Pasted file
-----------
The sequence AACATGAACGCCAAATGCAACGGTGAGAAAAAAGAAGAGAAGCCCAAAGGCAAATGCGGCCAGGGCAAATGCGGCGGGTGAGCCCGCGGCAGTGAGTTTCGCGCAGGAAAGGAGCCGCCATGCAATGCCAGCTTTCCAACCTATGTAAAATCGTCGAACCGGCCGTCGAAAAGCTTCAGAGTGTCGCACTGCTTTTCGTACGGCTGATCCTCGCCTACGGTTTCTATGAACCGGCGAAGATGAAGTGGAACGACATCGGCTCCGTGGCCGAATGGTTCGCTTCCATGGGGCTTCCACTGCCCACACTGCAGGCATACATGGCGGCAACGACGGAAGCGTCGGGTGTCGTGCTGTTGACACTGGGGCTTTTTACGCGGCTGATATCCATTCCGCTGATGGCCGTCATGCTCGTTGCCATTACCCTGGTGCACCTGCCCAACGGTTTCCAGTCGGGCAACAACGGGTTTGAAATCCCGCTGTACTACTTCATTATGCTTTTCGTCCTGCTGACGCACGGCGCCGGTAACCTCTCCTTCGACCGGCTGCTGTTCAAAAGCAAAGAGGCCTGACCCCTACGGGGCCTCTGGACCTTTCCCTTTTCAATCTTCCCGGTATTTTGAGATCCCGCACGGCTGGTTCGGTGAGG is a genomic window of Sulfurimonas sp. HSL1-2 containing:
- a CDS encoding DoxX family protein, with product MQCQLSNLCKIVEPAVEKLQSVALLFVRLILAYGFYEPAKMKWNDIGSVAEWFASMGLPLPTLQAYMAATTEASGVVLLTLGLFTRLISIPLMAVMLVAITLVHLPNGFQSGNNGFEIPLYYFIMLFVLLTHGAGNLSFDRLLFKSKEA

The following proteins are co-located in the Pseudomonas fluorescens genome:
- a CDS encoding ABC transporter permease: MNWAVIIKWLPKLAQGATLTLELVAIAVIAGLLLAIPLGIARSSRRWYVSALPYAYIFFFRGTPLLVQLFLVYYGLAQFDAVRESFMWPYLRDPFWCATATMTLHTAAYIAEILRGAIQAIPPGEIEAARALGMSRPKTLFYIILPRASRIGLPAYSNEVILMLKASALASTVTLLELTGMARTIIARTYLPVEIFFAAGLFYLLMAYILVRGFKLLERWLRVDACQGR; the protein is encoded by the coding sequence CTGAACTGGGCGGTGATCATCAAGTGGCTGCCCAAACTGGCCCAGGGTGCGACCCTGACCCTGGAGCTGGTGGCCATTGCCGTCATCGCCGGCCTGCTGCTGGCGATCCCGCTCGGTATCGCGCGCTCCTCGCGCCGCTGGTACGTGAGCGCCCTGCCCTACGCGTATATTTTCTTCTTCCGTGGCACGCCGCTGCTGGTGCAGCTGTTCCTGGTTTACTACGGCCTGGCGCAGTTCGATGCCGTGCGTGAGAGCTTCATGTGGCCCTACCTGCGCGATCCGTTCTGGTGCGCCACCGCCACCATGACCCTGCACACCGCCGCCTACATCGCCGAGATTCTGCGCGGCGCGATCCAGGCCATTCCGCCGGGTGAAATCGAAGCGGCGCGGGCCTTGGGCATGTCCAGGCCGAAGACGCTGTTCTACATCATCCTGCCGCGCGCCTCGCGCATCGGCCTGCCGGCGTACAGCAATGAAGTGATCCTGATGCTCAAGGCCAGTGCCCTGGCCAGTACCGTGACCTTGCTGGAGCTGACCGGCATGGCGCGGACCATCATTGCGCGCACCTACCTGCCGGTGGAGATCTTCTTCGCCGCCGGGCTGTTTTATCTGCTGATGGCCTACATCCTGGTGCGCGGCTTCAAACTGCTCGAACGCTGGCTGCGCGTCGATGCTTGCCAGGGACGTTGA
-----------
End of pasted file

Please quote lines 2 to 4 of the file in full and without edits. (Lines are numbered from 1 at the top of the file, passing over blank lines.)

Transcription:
- a CDS encoding DoxX family protein, with product MQCQLSNLCKIVEPAVEKLQSVALLFVRLILAYGFYEPAKMKWNDIGSVAEWFASMGLPLPTLQAYMAATTEASGVVLLTLGLFTRLISIPLMAVMLVAITLVHLPNGFQSGNNGFEIPLYYFIMLFVLLTHGAGNLSFDRLLFKSKEA

The following proteins are co-located in the Pseudomonas fluorescens genome:
- a CDS encoding ABC transporter permease: MNWAVIIKWLPKLAQGATLTLELVAIAVIAGLLLAIPLGIARSSRRWYVSALPYAYIFFFRGTPLLVQLFLVYYGLAQFDAVRESFMWPYLRDPFWCATATMTLHTAAYIAEILRGAIQAIPPGEIEAARALGMSRPKTLFYIILPRASRIGLPAYSNEVILMLKASALASTVTLLELTGMARTIIARTYLPVEIFFAAGLFYLLMAYILVRGFKLLERWLRVDACQGR; the protein is encoded by the coding sequence CTGAACTGGGCGGTGATCATCAAGTGGCTGCCCAAACTGGCCCAGGGTGCGACCCTGACCCTGGAGCTGGTGGCCATTGCCGTCATCGCCGGCCTGCTGCTGGCGATCCCGCTCGGTATCGCGCGCTCCTCGCGCCGCTGGTACGTGAGCGCCCTGCCCTACGCGTATATTTTCTTCTTCCGTGGCACGCCGCTGCTGGTGCAGCTGTTCCTGGTTTACTACGGCCTGGCGCAGTTCGATGCCGTGCGTGAGAGCTTCATGTGGCCCTACCTGCGCGATCCGTTCTGGTGCGCCACCGCCACCATGACCCTGCACACCGCCGCCTACATCGCCGAGATTCTGCGCGGCGCGATCCAGGCCATTCCGCCGGGTGAAATCGAAGCGGCGCGGGCCTTGGGCATGTCCAGGCCGAAGACGCTGTTCTACATCATCCTGCCGCGCGCCTCGCGCATCGGCCTGCCGGCGTACAGCAATGAAGTGATCCTGATGCTCAAGGCCAGTGCCCTGGCCAGTACCGTGACCTTGCTGGAGCTGACCGGCATGGCGCGGACCATCATTGCGCGCACCTACCTGCCGGTGGAGATCTTCTTCGCCGCCGGGCTGTTTTATCTGCTGATGGCCTACATCCTGGTGCGCGGCTTCAAACTGCTCGAACGCTGGCTGCGCGTCGATGCTTGCCAGGGACGTTGA